Crooklyn, Spike Lee’s ode to brownstone Brooklyn, has won the inaugural “One Film, One New York” contest, which invited New Yorkers to vote on which of five Gotham-related films should be shown at free screenings on the same day around the city. On September 13, New Yorkers are invited to come out and see the 1994 comedy-drama in select parks and independent theaters throughout the five boroughs.

The winner was announced Wednesday by the city’s Media and Entertainment Commissioner Julie Menin and the chief film critics of The New York Times, A.O. Scott and Manohla Dargis, who chose the five films from a mountain of nominees. The Times co-sponsored and promoted the event.

The other nominees were:
· On the Town, directed by Gene Kelly and Stanley Donen (1949)
· New York, New York, directed by Martin Scorsese (1977)
· Desperately Seeking Susan, directed by Susan Seidelman (1985)
· The Wedding Banquet, directed by Ang Lee (1993)

Crooklyn was written by my younger siblings Joie, Cinque Lee and I,” said Lee. “It’s a semi-bio story of our family – the Lees growing up in the pre-gentrified black and Puerto Rican hood of Fort Greene in ‘Da Republic of Brooklyn’ during the early ’70s. More than anything, Crooklyn is a love letter to our long-gone mother, Jacquelyn Shelton Lee. Our mom died of cancer of the liver at the too-young age of 41, didn’t smoke either. Crooklyn was the way we grieved and at the same time celebrated her brief but bold life. The Lee family thanks everyone who voted for Crooklyn; the support actually started May 13th, 1994, the day of its release. Also shout-out to the other great films too in #OneFilmNY.”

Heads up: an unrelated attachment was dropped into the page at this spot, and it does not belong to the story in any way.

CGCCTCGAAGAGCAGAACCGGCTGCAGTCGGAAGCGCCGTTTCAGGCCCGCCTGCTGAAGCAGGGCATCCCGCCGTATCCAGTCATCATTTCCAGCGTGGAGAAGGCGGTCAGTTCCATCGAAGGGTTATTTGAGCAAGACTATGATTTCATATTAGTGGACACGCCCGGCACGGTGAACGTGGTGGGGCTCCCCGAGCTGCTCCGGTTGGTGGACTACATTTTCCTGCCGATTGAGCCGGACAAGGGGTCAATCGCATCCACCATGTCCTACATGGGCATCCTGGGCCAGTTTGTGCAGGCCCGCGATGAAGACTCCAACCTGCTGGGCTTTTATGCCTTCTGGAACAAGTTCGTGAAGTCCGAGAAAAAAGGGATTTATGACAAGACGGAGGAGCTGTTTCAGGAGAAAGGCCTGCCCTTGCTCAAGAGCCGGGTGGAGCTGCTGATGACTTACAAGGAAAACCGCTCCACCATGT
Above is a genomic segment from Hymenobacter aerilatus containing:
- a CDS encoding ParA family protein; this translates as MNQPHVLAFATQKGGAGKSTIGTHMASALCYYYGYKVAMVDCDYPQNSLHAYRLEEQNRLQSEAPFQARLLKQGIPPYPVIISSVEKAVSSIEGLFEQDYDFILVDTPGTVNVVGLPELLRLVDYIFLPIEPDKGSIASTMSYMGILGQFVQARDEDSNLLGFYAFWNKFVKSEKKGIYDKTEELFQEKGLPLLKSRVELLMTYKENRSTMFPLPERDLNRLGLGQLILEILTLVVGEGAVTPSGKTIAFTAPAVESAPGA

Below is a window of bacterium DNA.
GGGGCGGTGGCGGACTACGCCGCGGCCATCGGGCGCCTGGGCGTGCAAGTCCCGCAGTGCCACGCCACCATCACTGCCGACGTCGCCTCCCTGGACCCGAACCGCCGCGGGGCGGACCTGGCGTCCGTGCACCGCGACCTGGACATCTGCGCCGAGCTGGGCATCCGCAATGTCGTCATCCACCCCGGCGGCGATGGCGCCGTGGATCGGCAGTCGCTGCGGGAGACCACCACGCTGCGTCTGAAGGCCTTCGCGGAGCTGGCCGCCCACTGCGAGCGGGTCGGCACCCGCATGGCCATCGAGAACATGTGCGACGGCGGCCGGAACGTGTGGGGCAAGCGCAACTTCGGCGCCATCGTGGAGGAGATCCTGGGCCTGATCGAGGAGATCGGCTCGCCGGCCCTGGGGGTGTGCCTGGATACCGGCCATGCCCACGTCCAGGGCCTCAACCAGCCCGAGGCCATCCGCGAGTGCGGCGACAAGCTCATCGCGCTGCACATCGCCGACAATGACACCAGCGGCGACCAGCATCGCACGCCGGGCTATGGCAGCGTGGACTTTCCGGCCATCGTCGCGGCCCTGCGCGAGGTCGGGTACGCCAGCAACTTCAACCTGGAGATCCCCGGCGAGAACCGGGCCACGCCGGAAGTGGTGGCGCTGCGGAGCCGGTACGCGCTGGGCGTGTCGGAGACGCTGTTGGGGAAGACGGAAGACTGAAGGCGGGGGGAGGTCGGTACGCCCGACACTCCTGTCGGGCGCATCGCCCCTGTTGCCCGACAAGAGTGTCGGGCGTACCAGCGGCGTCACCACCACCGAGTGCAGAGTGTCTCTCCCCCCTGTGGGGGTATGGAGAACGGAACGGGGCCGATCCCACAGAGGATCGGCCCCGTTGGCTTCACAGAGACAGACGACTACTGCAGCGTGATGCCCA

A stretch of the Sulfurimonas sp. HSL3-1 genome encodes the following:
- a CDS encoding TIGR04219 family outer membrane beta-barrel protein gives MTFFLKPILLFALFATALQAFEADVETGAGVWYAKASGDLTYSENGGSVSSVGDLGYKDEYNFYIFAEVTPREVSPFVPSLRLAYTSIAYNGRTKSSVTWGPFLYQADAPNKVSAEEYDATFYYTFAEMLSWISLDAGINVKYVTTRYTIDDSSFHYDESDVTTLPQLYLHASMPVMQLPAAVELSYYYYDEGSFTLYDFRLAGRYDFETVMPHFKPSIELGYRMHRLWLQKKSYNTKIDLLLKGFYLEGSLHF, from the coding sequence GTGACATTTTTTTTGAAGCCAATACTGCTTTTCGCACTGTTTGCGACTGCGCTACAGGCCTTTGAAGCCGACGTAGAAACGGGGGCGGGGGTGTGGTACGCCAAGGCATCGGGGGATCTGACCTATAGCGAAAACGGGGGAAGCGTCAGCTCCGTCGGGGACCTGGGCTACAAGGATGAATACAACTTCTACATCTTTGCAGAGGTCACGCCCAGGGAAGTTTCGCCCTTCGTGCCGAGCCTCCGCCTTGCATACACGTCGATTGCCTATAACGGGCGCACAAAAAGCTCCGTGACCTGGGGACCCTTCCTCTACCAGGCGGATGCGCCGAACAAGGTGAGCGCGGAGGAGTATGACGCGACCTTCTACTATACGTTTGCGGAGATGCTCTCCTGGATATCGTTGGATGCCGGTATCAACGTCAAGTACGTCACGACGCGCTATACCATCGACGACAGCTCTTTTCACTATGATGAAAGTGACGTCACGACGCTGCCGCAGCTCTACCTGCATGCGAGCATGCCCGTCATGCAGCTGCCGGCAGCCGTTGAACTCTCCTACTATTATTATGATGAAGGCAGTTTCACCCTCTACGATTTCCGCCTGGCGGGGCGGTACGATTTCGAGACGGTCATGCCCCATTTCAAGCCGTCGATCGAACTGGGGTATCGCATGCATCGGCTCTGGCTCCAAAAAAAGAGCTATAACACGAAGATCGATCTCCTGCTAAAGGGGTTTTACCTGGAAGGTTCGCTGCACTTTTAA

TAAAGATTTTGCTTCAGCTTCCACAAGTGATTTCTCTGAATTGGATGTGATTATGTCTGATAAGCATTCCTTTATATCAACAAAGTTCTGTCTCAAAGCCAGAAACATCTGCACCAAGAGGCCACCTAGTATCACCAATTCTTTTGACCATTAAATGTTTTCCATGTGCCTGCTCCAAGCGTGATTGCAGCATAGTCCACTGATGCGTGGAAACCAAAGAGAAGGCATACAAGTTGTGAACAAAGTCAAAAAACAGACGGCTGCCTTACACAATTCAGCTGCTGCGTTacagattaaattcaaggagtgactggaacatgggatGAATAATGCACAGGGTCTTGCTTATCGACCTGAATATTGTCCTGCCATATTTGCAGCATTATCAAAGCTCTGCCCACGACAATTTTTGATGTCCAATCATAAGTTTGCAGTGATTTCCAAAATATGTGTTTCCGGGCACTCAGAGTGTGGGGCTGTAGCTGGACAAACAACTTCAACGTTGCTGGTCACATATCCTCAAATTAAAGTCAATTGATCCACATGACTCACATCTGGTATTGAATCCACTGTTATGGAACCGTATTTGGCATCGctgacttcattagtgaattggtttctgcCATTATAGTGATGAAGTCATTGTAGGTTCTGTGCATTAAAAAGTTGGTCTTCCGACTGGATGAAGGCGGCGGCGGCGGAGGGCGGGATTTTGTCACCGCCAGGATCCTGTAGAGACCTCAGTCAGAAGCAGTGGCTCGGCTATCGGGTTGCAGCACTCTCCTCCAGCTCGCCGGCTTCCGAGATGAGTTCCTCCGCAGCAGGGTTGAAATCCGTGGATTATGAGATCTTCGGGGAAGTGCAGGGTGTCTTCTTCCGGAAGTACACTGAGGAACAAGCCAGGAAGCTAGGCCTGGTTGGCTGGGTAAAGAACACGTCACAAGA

Said Menin: “We are thrilled that native son Spike Lee’s film is the one New Yorkers have chosen to watch together on September 13th. We’re also delighted to provide the opportunity for all New Yorkers to come out and bring the whole family, at no cost, and to support for the city’s culturally vital independent theaters.”